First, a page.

Rip currents are usually quite narrow, but tend to be more common, wider, and faster, when and where breaking waves are large and powerful. Local underwater topography makes some beaches more likely to have rip currents; a few beaches are notorious in this respect.
Although rip tide is a misnomer, in areas of significant tidal range, rip currents may only occur at certain stages of the tide, when the water is shallow enough to cause the waves to break over a sand bar, but deep enough for the broken wave to flow over the bar. (In parts of the world with a big difference between high tide and low tide, and where the shoreline shelves gently, the distance between a bar and the shoreline may vary from a few meters to a kilometer or more, depending whether it is high tide or low tide.)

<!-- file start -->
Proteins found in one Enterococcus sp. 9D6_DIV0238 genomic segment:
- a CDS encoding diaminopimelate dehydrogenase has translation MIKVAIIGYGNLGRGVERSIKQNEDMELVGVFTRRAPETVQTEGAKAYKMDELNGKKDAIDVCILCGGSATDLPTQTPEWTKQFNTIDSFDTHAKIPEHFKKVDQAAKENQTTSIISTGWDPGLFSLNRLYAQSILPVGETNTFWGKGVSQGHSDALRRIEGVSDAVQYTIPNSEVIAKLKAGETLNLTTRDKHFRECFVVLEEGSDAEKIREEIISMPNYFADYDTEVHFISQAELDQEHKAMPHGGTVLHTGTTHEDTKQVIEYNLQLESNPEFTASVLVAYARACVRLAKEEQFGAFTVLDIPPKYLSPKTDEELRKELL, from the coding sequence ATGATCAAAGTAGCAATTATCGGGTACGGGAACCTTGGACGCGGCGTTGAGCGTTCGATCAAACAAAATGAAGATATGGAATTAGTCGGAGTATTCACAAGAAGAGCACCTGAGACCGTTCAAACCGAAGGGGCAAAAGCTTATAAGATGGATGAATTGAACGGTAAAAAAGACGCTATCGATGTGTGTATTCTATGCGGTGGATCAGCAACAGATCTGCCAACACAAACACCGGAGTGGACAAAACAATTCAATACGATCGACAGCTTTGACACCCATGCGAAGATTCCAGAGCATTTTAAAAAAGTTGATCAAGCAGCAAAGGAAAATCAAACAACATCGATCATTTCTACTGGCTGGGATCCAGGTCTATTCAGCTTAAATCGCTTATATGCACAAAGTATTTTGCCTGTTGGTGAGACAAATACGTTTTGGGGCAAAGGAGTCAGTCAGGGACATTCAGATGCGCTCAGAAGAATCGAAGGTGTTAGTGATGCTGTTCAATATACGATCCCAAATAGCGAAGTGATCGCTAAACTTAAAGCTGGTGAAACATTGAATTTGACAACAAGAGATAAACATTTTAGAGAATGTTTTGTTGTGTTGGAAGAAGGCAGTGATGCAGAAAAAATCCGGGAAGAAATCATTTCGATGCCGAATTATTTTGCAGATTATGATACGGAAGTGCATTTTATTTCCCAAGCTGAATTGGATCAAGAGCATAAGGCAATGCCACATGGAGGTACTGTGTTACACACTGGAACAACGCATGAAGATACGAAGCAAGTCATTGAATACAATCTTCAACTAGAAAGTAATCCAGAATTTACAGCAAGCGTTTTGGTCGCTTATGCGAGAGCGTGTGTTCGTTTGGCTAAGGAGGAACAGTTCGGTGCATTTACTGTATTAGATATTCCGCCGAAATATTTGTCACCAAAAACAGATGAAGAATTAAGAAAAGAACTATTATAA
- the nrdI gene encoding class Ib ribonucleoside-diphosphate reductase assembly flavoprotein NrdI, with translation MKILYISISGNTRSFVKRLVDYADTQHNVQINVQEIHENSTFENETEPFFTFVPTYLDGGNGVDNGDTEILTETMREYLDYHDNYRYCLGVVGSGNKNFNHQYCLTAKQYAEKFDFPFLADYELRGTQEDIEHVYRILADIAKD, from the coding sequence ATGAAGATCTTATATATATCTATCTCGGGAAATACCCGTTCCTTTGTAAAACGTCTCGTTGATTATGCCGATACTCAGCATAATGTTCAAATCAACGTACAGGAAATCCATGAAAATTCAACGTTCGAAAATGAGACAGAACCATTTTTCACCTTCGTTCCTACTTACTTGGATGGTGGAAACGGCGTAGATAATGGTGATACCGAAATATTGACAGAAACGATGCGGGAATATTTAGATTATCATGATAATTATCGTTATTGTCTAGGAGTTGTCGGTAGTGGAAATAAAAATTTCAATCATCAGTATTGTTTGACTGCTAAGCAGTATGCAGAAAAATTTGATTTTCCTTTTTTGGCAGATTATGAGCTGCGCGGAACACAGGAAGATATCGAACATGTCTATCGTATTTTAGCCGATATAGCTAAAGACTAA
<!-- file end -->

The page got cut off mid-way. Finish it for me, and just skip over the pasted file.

A fairly common misconception is that rip currents can pull a swimmer down, under the surface of the water. This is not true, and in reality a rip current is strongest close to the surface, as the flow near the bottom is slowed by friction.
The surface of a rip current may appear to be a relatively smooth area of water, without any breaking waves, and this deceptive appearance may cause some beach goers to believe it is a suitable place to enter the water.